In Episode 74 of the CounterVortex podcast, Bill Weinberg rises to the odious duty of deflating an idol of his youth—former Pink Floyd frontman and creative genius Roger Waters. While he grandstands against the bombardment of Gaza, Waters spreads propaganda that seeks to deny and whitewash the equal and even greater crimes of Syria's genocidal dictator Bashar Assad. Pink Floyd's 1979 album The Wall satirized rock stars who flirted with fascism, but Waters has now perversely turned into just what he was satirizing back then. Listen on SoundCloud or via Patreon.
The UK government on May 20 imposed sanctions on Libya's al-Kaniyat militia and its leaders for violations of international law. The militia is reportedly responsible for 27 mass graves containing the remains of hundreds of residents reported missing in the Libyan town of Tarhuna, on the southern outskirts of Tripoli. The group, aligned with the forces of eastern warlord Khalifa Haftar, is additionally held responsible for atrocities such as torture, murder, arbitrary detention, and enforced disappearance between 2014 and 2020. The UK has imposed the sanctions under the Sanctions & Anti-Money Laundering Act 2018.
President Joe Biden announced April 22 at the Leaders Summit on Climate that the US will aim to reduce carbon emissions by 50 to 52 percent by 2030. Climate experts have urged world leaders to cut carbon emissions in order to limit the warming of the planet to 1.5 degrees Celsius. Scientific research has shown that warming beyond that level could result in significantly greater climate impacts, including increased droughts, lower water availability, and disruption of biodiversity and ecosystems. "The United States isn't waiting. We are resolving to take action—not only our federal government, but our cities and our states all across our country; small businesses, large businesses, large corporations; American workers in every field," Biden said at the online summit, which was held on Earth Day.
The Supreme Court of the United Kingdom on Feb. 12 allowed a case filed by 42,335 Nigerian claimants against Shell Oil and a Nigerian subsidiary to proceed in the UK courts. The claimants first sued Shell and its subsidiary in 2015 over leaks from pipelines in the Niger Delta that resulted in the destruction of farmland, the death of fish stocks, and poisoned drinking water. They argued that the oil spills occurred due to the negligence of the subsidiary company responsible for operating the pipelines. They charged that Shell's parent company owed them a "common law duty of care," since it exercised significant control over the operations of the Nigerian subsidiary.
President Joe Biden's pledge to rebuild the Iran nuclear deal is already deteriorating into a deadlock—a testament to the effectiveness of the Trump-era intrigues that sabotaged the agreement, officially known as the Joint Comprehensive Plan of Action (JCPOA). On Feb. 7, Biden and Iran's Supreme Leader Ayatollah Khamenei each traded "You Go First" statements. Biden was asked on Face the Nation, "Will the US lift sanctions first in order to get Iran back to the negotiating table?" He replied, "No." He was then asked, "They have to stop enriching uranium first?" Biden nodded. On that same day, Khamenei told military commanders and staff: "If they want Iran to return to its JCPOA commitments, the US should remove all sanctions in action. After they have done this, we will check if the sanctions have truly been removed. Once this is done, we will resume our JCPOA commitments." (EA Worldview)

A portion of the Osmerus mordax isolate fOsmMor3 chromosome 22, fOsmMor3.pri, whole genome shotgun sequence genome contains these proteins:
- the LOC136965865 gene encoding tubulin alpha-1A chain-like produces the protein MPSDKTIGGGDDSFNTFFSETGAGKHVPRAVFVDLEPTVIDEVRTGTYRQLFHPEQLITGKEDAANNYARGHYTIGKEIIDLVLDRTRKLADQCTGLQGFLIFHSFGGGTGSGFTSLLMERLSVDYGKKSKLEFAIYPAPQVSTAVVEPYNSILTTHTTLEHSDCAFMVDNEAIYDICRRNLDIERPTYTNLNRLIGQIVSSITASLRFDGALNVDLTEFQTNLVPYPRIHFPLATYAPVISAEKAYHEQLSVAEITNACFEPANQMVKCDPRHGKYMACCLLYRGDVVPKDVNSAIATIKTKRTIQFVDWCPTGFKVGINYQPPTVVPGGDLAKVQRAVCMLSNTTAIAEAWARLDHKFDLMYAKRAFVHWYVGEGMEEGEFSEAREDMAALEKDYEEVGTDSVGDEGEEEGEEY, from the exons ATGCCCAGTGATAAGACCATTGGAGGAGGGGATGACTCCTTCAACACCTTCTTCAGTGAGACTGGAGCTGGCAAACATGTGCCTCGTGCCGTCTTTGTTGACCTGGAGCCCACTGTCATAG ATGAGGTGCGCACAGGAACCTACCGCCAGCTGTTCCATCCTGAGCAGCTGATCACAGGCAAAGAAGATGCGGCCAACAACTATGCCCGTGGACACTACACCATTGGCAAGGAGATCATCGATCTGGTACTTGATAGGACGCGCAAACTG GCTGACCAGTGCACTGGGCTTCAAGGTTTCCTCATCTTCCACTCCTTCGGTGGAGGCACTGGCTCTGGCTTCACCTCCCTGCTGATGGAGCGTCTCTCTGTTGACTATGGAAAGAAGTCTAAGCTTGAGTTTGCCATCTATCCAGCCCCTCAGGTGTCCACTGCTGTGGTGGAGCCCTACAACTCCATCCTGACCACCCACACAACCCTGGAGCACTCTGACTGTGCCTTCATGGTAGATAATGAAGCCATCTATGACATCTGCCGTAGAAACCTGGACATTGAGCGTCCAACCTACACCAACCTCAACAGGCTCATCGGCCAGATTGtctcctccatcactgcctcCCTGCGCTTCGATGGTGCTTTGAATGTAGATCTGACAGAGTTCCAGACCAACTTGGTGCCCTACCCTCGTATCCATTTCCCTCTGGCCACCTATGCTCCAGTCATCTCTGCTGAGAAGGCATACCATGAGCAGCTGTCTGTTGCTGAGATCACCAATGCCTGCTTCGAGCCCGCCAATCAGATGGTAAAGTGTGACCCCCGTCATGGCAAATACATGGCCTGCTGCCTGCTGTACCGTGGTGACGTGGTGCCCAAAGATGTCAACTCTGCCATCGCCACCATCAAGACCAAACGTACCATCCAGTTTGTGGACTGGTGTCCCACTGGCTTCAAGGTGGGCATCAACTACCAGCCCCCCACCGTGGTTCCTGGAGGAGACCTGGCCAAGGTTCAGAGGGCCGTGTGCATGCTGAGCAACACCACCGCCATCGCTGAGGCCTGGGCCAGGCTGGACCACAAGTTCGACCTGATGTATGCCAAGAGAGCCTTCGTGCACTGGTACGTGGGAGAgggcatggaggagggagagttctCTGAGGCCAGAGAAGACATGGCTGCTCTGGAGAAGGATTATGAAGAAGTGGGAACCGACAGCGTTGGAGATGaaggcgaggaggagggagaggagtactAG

President Joe Biden announced Feb. 4 the United States will end support for the Saudi-led military campaign in Yemen that has deepened suffering in the Arabian Peninsula's poorest country. "This war has to end," Biden told diplomats in his first visit to the State Department as president, saying the conflict has created a "humanitarian and strategic catastrophe." Biden pledged an end to "relevant" US arms sales, while giving no immediate details on what that would mean. The administration had already said it is pausing some of the billions of dollars in arms deals with Saudi Arabia and the United Arab Emirates.
The International Tribunal for the Law of the Sea ruled Jan. 28 that the United Kingdom does not hold sovereignty over the Chagos Islands, allowing the dispute between Mauritius and Maldives in regards to the delimitation of their boundaries to proceed. The ruling follows a preliminary objection from the Maldives government, which claimed that the tribunal could not decide the matter due to the existing dispute between Mauritius and the United Kingdom regarding the sovereignty of the archipelago. The tribunal rejected the objection.
The first nuclear disarmament treaty in more than two decades came into force on Jan. 22, following its 50th ratification last October, which triggered the 90-day period required before the treaty entered into effect. The UN completed negotiations on the Treaty on the Prohibition of Nuclear Weapons at its New York headquarters in July 2017. The treaty constitutes "a legally binding instrument to prohibit nuclear weapons, leading to their total elimination." Following negotiations, the treaty was open to signatories beginning in September 2017.